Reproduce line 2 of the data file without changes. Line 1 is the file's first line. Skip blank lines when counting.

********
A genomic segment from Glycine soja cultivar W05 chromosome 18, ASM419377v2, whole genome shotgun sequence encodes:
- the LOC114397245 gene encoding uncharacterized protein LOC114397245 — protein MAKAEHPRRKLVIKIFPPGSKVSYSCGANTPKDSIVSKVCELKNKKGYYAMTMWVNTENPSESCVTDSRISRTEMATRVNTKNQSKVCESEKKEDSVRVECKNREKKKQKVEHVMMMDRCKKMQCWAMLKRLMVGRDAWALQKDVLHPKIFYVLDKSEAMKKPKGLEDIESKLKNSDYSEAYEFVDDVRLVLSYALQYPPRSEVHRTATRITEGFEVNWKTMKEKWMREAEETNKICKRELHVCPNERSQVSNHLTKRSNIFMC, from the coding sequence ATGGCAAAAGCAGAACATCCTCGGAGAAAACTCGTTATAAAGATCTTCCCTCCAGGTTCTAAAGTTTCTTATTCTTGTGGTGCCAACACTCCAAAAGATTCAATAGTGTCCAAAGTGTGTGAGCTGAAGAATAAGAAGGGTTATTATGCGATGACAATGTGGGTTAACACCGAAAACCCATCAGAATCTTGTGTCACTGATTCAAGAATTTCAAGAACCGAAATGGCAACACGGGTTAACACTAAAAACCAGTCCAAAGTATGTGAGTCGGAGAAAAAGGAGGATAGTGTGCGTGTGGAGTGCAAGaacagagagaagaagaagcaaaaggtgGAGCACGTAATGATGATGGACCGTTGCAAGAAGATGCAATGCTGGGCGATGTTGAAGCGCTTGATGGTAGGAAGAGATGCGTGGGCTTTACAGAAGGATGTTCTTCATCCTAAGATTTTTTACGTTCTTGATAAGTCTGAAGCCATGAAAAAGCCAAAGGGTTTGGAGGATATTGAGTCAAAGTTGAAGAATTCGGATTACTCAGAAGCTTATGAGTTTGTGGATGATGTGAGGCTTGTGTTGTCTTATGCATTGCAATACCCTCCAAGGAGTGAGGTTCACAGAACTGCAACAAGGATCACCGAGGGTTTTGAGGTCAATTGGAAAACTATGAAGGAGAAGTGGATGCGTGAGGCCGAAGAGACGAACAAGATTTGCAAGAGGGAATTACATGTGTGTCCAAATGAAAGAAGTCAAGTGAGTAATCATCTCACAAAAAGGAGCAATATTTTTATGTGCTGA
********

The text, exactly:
- the LOC114397245 gene encoding uncharacterized protein LOC114397245 — protein MAKAEHPRRKLVIKIFPPGSKVSYSCGANTPKDSIVSKVCELKNKKGYYAMTMWVNTENPSESCVTDSRISRTEMATRVNTKNQSKVCESEKKEDSVRVECKNREKKKQKVEHVMMMDRCKKMQCWAMLKRLMVGRDAWALQKDVLHPKIFYVLDKSEAMKKPKGLEDIESKLKNSDYSEAYEFVDDVRLVLSYALQYPPRSEVHRTATRITEGFEVNWKTMKEKWMREAEETNKICKRELHVCPNERSQVSNHLTKRSNIFMC, from the coding sequence ATGGCAAAAGCAGAACATCCTCGGAGAAAACTCGTTATAAAGATCTTCCCTCCAGGTTCTAAAGTTTCTTATTCTTGTGGTGCCAACACTCCAAAAGATTCAATAGTGTCCAAAGTGTGTGAGCTGAAGAATAAGAAGGGTTATTATGCGATGACAATGTGGGTTAACACCGAAAACCCATCAGAATCTTGTGTCACTGATTCAAGAATTTCAAGAACCGAAATGGCAACACGGGTTAACACTAAAAACCAGTCCAAAGTATGTGAGTCGGAGAAAAAGGAGGATAGTGTGCGTGTGGAGTGCAAGaacagagagaagaagaagcaaaaggtgGAGCACGTAATGATGATGGACCGTTGCAAGAAGATGCAATGCTGGGCGATGTTGAAGCGCTTGATGGTAGGAAGAGATGCGTGGGCTTTACAGAAGGATGTTCTTCATCCTAAGATTTTTTACGTTCTTGATAAGTCTGAAGCCATGAAAAAGCCAAAGGGTTTGGAGGATATTGAGTCAAAGTTGAAGAATTCGGATTACTCAGAAGCTTATGAGTTTGTGGATGATGTGAGGCTTGTGTTGTCTTATGCATTGCAATACCCTCCAAGGAGTGAGGTTCACAGAACTGCAACAAGGATCACCGAGGGTTTTGAGGTCAATTGGAAAACTATGAAGGAGAAGTGGATGCGTGAGGCCGAAGAGACGAACAAGATTTGCAAGAGGGAATTACATGTGTGTCCAAATGAAAGAAGTCAAGTGAGTAATCATCTCACAAAAAGGAGCAATATTTTTATGTGCTGA